The Council of Ministers sets internal, external, financial, economic, educational and military policies, as well as other affairs of the state. The Council supervises the implementation of these policies. It has the legislative, executive and administrative authorities. The Council is the final authority on financial affairs...International agreements do not become effective until they are approved by the Council.
The Council's authority includes approval of draft laws, concessions and international agreements, which then come into effect after they are ratified by the King (Art. 19). It imposes taxes (Art. 29) and decides on the sale, lease or the otherwise disposal of government property (Art.31). It approves the annual budget and the development plan (Articles 28 and 37). In addition, "the Council of Ministers, as the direct executive authority, has complete control over executive matters. It has original jurisdiction to take any decisions it deems beneficial to the country..."(Art. 25).
The King exercises his authority in two ways: as president of the Council of Ministers, i.e. prime minister, and in his capacity as King to whom decisions by the council must be submitted for approval.9 In the present cabinet, King Fahd is the Prime Minister; his brotherAbdalla, the Crown Prince, is the First Deputy Prime Minister; and his brother Sultan, the Defense Minister, is the Second Deputy Prime Minister. Other princes occupying other important portfolios include Prince Nayef, the Interior Minister, who is also King Fahd's brother, and Prince Saud al-Faisal, the Foreign Minister, who is a nephew of the King.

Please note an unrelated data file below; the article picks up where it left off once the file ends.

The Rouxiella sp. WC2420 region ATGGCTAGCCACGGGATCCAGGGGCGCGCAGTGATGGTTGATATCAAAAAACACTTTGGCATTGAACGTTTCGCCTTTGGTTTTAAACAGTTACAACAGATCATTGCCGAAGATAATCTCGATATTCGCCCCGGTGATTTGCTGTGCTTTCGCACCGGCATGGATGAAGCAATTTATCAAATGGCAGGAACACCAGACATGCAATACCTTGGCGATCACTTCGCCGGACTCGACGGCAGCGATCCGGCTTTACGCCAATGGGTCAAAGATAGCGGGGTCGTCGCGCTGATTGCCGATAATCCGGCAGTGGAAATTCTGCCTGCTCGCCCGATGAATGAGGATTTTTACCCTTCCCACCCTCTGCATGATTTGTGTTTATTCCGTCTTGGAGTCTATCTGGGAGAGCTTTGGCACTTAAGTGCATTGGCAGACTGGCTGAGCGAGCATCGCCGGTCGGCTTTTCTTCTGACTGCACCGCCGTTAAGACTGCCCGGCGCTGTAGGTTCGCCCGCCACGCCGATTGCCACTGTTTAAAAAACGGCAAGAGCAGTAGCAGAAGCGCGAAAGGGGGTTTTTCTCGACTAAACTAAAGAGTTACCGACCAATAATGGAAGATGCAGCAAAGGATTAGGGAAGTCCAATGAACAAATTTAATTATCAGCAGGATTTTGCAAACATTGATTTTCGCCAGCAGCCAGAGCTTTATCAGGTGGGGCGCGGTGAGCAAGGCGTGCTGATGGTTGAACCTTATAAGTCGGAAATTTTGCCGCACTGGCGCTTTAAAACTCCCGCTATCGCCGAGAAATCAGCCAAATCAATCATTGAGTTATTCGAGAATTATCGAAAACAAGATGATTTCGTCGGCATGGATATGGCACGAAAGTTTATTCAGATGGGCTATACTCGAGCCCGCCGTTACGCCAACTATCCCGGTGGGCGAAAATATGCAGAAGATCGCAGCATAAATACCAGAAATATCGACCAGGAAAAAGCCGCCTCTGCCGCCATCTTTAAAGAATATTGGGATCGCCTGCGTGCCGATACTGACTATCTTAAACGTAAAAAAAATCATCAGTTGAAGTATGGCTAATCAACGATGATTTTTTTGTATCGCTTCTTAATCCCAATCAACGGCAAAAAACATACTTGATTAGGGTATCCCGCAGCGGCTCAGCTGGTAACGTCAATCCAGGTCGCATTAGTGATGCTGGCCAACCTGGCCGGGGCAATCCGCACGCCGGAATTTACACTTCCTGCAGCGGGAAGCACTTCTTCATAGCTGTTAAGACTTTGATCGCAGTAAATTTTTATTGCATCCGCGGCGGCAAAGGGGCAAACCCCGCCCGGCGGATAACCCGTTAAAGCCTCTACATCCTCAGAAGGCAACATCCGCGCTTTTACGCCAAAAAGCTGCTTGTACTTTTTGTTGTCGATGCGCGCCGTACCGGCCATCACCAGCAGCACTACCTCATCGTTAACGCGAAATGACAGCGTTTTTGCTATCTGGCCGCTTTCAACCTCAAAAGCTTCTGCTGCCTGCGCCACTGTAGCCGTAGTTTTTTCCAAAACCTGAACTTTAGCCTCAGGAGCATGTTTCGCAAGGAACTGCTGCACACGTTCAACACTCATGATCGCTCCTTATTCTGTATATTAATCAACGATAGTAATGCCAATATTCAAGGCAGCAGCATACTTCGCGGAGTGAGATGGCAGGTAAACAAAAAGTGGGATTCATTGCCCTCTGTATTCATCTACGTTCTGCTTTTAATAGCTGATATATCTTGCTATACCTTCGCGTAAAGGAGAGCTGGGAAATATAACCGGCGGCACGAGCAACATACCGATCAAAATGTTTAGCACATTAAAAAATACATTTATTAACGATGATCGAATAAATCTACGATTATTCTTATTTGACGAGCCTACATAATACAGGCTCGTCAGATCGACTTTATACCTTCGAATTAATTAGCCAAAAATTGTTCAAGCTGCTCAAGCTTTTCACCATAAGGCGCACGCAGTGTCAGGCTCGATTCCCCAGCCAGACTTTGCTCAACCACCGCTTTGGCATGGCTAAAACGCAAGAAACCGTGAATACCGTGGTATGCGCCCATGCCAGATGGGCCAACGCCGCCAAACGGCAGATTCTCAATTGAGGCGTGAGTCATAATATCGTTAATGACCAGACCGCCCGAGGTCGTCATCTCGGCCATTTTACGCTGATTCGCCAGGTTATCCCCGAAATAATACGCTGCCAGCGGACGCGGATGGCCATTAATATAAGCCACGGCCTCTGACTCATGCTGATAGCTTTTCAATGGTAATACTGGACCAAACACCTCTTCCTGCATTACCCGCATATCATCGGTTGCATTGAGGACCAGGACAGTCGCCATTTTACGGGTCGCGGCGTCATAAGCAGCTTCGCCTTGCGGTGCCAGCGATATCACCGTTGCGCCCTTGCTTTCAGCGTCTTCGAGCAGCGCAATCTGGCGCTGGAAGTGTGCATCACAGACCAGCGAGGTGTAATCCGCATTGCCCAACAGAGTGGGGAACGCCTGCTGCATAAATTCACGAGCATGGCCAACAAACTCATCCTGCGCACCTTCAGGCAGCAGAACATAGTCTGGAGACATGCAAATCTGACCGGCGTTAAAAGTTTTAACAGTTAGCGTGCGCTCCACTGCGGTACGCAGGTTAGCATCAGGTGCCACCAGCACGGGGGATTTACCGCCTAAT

In theory, the prime minister has significant but limited powers (Art. 44).10 In practice, since 1964 when the law was amended to combine the post of king and the post of prime minister, the office of the prime minister has exercised more pivotal powers than those envisioned in the law. That amendment was a significant step in the long trend towards centralization of authority and unchecked royal power. The new laws are the most recent examples of this trend.
The king exercises his veto powers independently of his position as prime minister. In those rare cases when the Council of Ministers makes decisions in the face of the King's opposition, or, more commonly, when he did not have a chance to voice an opinion because he did not chair the meeting when the decision was passed, the King can veto these decisions (Articles 7, 19 and 20). The Council cannot override a royal veto.11